And in 2000, the jus­tices in a 5-4 de­ci­sion over­turned a cut in New Jersey state civil rights de­ci­sion and said the Boy Scouts had a right to “ex­pres­sive as­so­ci­a­tion” that al­lowed them to ex­clude from their ranks an openly gay scout­mas­ter. The lawyers for the cake maker rely heav­ily on these prece­dents.

But the court took a dif­fer­ent tack in a case de­cided shortly af­ter Chief Jus­tice John Roberts joined the court. A coali­tion of lead­ing law schools sued to chal­lenge a fed­eral law that re­quired them to give mil­i­tary re­cruiters equal ac­cess on cam­pus, even though the Pen­tagon then openly dis­crim­i­nated against gays and les­bians. Two lower courts agreed this pol­icy vi­o­lated their free speech rights be­cause it forced them to en­gage in con­duct that en­dorsed some­thing they op­posed — in this in­stance, dis­crim­i­na­tion based on sex­ual ori­en­ta­tion.

The high court dis­agreed in an opin­ion writ­ten by Roberts. The law “reg­u­lates con­duct, not speech,” he wrote in 2006. It does not “re­quire them to say any­thing.” It just means law schools must open their doors to mil­i­tary re­cruiters on an equal ba­sis, he said.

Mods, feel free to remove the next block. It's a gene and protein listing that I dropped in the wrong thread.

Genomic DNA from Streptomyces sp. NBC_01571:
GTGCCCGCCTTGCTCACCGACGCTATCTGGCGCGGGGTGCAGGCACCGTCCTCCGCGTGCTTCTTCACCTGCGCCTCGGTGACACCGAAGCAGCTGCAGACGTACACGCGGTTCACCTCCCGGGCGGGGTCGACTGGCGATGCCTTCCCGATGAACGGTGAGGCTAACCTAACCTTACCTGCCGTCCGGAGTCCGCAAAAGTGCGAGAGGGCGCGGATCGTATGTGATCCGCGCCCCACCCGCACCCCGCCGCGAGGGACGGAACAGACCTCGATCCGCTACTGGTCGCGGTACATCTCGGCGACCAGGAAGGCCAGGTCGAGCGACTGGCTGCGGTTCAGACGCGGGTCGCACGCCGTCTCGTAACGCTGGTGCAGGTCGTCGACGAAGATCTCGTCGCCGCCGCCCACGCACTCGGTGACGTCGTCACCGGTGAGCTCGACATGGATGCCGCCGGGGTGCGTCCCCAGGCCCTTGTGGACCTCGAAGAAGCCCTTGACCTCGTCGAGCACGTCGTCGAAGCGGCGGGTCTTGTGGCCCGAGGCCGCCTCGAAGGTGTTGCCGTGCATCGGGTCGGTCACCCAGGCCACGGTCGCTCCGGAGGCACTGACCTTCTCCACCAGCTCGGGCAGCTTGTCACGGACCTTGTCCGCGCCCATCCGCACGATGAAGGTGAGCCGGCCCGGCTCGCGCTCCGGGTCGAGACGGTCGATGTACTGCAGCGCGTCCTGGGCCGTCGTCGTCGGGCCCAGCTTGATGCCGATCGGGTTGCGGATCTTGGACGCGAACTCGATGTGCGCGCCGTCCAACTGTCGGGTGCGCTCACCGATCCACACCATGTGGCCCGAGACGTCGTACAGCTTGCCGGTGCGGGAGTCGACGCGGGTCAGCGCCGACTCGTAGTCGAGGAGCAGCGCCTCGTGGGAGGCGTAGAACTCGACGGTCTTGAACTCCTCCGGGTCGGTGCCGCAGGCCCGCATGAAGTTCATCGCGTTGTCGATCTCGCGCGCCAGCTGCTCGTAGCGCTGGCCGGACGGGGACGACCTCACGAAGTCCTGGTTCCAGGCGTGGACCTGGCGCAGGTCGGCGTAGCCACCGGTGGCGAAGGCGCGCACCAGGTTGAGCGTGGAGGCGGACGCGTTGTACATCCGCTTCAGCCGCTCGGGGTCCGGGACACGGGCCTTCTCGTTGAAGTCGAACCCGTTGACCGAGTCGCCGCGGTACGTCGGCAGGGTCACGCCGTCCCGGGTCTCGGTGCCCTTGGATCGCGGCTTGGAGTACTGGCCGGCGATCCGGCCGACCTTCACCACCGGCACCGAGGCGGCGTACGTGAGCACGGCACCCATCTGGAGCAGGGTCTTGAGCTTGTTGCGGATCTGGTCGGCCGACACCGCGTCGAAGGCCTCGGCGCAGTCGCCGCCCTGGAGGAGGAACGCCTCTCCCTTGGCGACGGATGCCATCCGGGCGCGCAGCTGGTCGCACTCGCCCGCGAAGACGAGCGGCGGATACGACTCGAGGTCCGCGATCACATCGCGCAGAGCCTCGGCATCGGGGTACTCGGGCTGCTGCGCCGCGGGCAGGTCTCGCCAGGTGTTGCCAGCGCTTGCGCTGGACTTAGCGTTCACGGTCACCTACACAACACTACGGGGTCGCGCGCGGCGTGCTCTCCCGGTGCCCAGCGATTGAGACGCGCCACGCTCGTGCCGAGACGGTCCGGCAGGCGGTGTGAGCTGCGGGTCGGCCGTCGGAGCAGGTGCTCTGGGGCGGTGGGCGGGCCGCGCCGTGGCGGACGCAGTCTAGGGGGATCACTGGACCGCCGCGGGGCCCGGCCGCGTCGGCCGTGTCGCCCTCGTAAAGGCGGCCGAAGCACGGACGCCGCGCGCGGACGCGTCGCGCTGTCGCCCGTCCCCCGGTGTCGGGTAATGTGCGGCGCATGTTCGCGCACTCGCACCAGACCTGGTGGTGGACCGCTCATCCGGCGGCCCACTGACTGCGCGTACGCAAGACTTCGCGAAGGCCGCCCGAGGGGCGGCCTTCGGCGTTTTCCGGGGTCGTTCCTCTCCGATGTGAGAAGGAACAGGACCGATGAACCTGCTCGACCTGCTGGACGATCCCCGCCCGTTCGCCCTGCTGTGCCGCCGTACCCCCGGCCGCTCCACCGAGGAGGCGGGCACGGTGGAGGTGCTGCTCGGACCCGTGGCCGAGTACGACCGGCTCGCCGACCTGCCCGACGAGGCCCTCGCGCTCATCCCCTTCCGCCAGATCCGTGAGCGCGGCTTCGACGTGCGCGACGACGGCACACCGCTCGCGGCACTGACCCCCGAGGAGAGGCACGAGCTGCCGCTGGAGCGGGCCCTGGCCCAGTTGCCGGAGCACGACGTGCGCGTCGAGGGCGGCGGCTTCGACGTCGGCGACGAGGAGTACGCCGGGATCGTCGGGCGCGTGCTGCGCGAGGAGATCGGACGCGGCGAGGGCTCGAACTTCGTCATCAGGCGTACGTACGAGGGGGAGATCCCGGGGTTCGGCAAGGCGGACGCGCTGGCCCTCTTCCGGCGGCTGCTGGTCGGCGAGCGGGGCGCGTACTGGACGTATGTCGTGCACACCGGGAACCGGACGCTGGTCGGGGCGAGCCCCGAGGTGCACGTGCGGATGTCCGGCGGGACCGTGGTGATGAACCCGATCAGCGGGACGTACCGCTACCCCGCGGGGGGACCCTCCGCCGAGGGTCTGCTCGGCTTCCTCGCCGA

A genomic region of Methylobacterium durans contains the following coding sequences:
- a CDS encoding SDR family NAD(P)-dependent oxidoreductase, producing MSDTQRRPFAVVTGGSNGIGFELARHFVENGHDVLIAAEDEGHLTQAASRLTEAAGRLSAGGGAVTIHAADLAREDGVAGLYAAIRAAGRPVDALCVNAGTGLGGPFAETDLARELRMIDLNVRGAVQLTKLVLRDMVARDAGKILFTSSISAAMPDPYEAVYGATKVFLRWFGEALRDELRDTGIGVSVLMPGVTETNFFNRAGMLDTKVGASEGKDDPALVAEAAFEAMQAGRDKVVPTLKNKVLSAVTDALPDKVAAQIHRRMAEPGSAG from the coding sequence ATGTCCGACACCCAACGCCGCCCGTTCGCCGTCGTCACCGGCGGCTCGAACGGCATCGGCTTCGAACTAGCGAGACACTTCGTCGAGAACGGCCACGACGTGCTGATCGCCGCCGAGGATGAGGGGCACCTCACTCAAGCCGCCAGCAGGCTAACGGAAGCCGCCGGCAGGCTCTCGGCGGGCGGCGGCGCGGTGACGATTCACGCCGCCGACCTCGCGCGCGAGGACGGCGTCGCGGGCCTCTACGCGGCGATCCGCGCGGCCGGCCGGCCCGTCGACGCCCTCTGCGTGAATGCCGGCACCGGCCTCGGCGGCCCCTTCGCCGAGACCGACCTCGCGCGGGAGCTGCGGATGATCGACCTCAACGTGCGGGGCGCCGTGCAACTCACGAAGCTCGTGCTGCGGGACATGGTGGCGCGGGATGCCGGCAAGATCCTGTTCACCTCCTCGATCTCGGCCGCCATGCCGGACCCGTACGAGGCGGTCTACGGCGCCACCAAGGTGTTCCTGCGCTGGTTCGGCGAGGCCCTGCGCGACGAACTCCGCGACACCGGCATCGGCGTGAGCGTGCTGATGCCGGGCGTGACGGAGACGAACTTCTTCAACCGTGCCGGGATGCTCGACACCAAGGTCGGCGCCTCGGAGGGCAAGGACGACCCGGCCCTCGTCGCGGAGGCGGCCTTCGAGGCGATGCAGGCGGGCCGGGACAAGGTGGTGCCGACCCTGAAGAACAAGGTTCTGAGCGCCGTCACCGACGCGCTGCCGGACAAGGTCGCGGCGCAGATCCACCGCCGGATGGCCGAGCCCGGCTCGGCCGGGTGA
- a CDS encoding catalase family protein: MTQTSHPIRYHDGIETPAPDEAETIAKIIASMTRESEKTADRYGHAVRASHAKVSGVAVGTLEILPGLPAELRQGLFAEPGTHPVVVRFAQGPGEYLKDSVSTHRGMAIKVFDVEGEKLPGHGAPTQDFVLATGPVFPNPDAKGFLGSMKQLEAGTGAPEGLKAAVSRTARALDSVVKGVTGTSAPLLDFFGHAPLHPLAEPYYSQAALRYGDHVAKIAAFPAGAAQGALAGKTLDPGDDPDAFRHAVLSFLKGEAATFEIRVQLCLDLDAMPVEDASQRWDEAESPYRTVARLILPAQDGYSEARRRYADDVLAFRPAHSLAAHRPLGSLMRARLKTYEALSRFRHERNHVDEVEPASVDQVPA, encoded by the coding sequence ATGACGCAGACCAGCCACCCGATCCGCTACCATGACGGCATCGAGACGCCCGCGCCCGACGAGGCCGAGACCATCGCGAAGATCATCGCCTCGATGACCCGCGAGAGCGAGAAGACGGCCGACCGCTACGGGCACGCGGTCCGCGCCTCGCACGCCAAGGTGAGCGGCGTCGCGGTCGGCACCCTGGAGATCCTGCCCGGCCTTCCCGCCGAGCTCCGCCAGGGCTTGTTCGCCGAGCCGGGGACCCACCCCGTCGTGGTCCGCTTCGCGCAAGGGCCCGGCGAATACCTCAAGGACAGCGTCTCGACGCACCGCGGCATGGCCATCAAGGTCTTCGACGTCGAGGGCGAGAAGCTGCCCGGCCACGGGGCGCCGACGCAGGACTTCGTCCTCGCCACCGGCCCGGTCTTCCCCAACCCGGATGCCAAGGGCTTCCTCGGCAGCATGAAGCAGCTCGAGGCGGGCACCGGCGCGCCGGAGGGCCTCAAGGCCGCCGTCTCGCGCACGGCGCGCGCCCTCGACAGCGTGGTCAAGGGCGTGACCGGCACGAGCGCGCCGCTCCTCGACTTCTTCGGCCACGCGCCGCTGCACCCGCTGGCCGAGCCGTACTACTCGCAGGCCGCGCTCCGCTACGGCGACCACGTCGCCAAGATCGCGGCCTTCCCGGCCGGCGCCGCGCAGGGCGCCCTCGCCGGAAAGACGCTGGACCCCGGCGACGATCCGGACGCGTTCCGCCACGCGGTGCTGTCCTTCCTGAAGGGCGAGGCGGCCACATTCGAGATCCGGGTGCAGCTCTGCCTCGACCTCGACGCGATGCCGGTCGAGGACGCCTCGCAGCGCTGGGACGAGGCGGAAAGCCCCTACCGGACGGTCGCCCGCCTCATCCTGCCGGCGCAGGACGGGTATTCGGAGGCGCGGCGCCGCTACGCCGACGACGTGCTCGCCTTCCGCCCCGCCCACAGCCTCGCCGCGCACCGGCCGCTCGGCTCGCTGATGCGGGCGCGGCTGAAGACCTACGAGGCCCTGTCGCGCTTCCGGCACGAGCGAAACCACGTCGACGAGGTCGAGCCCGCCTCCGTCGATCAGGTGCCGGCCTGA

The Colorado courts cited this de­ci­sion and con­cluded Phillips was not be­ing re­quired to en­dorse same-sex mar­riage but to open his doors and bake cakes on an equal ba­sis.

Phillips in­sisted that de­sign­ing a cus­tom cake for two men would cross a line for him be­cause the Bi­ble speaks of mar­riage as be­tween a man and a woman. “I shouldn’t be forced to cre­ate a cake that goes against my faith,” he said.

He said he has re­fused to make cakes with a Hal­loween theme be­cause it in­volves witch­craft as well as cakes with an anti-Amer­i­can theme. He avoids any pro­mo­tion of al­co­hol. Once, he said, he turned away a man who wanted to cel­e­brate his im­pend­ing di­vorce with half of a cake, be­cause the idea was hurt­ful to the woman who was be­ing di­vorced.

Mullins and Craig counter that it was hurt­ful to turn them away, and they dis­pute their case in­volves free ex­pres­sion.

“We didn’t have a chance to talk about the de­tails of a cake or a mes­sage. We were turned away,” Mullins said.


Char­lie Craig, left, and Dave Mullins filed a dis­crim­i­na­tion com­plaint with the state civil rights com­mis­sion. “We didn’t want any­one else to have to go through this,” Craig said.